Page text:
[Dave Birch] The newspapers here are having a fine time with the very latest Dutch chip shenanigans: A Dutch researcher has shown The Times how easy it is to clone e-passport chips and change the details.

The Home Office has always argued that faked chips would be spotted at border checkpoints because they would not match key codes when checked against an international data-base. But only ten of the forty-five countries with e-passports have signed up to the Public Key Directory (PKD) code system, and only five are using it. Britain is a member but will not use the directory before next year. Even then, the system will be fully secure only if every e-passport country has joined.

[From ‘Fakeproof’ e-passport is cloned in minutes – Times Online]

Nearly right. It’s digital signatures that “would not match” and the international database contains the public keys that allow you to check the signatures. I doubt it’s much of a threat to be honest, because you’d have to forge the paper part of the passport to match the cloned chip, and that strikes me as a little harder. The only people who read the chips, or at least attempt to read the chips, are immigration officers. My bank doesn’t have any readers, nor does my airline and nor does Eurostar or anyone else. Anyway, as the journalist points out, digital signatures are pretty useless if no-one implements them. I’m not sure why it’s in the new today, since it’s a recycling of a story that’s a couple of years old

A German computer security consultant has shown that he can clone the electronic passports that the United States and other countries are beginning to distribute this year.

[From Hackers Clone E-Passports]

It may be a symptom of a general collapse in public trust of any kind of government IT rather than a specific reflection on anything to do with e-passports.

Bernard Herdan, head of passports in the U.K., explained all this to some M.P.s last year:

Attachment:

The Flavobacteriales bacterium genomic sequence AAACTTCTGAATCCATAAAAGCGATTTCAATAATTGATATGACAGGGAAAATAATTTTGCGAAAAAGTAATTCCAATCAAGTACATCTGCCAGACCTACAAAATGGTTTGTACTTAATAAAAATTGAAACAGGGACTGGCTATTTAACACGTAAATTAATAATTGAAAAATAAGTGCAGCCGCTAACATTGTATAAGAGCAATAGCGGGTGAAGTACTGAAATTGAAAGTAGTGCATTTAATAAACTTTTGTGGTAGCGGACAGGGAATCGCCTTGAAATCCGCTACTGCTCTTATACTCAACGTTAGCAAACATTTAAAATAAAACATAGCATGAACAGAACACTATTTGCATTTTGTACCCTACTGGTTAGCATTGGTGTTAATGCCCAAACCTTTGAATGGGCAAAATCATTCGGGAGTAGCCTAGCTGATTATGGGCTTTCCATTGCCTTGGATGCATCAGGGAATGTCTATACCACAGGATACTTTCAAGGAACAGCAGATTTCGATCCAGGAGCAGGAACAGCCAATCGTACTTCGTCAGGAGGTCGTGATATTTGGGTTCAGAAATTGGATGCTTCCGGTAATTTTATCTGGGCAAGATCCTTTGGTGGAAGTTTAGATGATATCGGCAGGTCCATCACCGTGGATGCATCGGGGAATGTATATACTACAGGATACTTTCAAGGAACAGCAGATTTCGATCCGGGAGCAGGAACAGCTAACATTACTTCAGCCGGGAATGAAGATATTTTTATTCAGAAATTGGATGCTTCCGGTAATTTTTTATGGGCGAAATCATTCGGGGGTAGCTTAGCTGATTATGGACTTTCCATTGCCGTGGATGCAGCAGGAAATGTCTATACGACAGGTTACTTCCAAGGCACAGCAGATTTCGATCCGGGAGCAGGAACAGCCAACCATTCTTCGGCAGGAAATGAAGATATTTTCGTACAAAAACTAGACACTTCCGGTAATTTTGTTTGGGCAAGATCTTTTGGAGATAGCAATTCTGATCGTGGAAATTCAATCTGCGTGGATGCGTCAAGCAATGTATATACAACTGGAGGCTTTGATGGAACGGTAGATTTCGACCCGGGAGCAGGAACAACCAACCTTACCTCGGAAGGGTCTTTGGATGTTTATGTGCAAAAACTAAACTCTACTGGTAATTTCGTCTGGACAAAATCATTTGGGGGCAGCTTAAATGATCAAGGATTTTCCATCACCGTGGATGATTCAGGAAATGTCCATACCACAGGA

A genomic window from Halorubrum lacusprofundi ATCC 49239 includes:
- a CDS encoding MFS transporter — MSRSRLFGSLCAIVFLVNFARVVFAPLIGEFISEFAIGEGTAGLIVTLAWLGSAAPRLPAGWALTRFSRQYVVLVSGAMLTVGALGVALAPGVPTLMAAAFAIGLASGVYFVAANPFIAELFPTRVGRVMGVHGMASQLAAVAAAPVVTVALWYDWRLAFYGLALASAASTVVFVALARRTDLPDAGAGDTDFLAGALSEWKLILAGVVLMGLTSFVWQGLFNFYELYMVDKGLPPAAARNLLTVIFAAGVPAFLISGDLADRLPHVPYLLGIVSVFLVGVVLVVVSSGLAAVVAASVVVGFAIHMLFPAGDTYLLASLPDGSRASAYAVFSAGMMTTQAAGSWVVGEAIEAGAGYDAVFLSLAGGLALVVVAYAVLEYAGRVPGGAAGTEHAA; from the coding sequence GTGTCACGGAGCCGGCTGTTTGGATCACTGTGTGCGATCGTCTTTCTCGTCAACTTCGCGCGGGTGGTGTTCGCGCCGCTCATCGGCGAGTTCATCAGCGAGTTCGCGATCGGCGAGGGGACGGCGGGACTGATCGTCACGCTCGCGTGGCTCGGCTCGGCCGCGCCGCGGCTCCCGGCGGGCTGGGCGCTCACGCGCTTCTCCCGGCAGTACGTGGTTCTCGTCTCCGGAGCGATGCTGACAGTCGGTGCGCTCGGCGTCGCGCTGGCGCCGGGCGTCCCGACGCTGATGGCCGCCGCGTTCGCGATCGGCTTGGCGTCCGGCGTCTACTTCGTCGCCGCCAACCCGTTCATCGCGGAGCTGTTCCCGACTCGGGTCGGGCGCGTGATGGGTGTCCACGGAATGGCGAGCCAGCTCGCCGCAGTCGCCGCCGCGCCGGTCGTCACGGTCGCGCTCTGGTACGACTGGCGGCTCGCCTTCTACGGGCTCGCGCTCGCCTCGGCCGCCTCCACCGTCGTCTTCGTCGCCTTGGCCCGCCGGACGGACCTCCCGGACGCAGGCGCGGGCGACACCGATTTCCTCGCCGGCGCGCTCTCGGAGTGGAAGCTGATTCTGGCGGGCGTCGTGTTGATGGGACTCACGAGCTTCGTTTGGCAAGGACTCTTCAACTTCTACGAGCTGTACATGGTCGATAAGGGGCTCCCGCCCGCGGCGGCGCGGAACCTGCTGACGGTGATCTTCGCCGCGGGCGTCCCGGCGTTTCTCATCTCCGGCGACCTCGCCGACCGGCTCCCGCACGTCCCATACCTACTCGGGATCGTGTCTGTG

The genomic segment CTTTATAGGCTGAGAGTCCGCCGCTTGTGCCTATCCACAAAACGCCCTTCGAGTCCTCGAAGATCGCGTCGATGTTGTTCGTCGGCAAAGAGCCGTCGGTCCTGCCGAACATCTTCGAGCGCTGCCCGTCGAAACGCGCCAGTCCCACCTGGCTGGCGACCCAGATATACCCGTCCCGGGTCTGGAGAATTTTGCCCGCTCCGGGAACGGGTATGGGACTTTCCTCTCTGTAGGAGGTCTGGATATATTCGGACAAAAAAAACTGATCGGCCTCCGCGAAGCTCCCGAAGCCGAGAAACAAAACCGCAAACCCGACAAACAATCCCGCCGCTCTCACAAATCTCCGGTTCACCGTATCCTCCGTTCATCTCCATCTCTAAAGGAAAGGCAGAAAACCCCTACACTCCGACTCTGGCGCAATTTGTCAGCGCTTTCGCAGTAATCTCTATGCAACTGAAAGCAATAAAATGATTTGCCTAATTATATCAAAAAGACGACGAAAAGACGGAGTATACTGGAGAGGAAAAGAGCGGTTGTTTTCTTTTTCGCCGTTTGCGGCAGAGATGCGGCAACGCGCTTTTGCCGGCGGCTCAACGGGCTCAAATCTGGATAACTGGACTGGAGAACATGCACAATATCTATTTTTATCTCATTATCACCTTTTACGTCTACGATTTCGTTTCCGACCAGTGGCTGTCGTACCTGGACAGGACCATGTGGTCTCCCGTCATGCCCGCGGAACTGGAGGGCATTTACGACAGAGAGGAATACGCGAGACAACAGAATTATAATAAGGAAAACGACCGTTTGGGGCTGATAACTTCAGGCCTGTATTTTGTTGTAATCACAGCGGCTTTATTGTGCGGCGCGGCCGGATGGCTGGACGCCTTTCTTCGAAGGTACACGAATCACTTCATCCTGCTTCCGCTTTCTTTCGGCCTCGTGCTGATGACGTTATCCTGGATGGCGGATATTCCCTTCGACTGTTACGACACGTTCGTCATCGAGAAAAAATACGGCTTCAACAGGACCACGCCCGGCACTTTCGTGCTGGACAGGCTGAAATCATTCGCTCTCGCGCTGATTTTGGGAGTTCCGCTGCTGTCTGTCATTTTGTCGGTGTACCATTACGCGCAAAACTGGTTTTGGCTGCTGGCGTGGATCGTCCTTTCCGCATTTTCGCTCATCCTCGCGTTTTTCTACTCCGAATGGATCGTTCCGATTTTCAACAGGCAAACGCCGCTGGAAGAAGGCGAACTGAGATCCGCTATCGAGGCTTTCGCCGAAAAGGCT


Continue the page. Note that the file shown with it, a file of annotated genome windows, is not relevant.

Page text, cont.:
Mr Herdan: They could not change the data in that chip, no, because of the PKI technology, which is not in the suppliers’ hands to change.

[From Uncorrected Evidence 362]

I explained what this means in more detail some time ago,

The data is signed (well, a hash of the data is signed) using a private key from the issuing country. The corresponding public keys are stored in the ICAO Public Key Directory (PKD), so the border control terminals need to download these every day, which may not have been thought through as well as it might be. But, in theory at least, you cannot forge an e-passport because you cannot forge the digital signature that is blown into the chip, even if you can forge the written signature on the passport.

[From Digital Identity Forum: Budapests]

But if the terminals don’t even attempt to obtain keys from the PKD and check the digital signature, then what’s the point of the chip?

These opinions are my own (I think) and are presented solely in my capacity as an interested member of the general public [posted with ecto

1 comment

  1. The threat isn’t so much today’s little breach, but the overall threat of the “trust me, I’m a security expert, I know what I’m doing” generation. The government (any, each) tend to stress that their proposals are good and secure, which closes the door to any sort of risk assessment and analysis. As they can’t be correct, because there is no perfect security, this leads to a sort of institutional cognitive dissonance that eventually explodes in major breaches. C.f., losing all your children’s details.
    Security “experts” have been doing the same for a decade now, and they also are found to be wearing transparent clothing. So much so that most of us inside have forgotten how to have a real security debate, and outsiders who pay money have forgotten how to trust a security claim.

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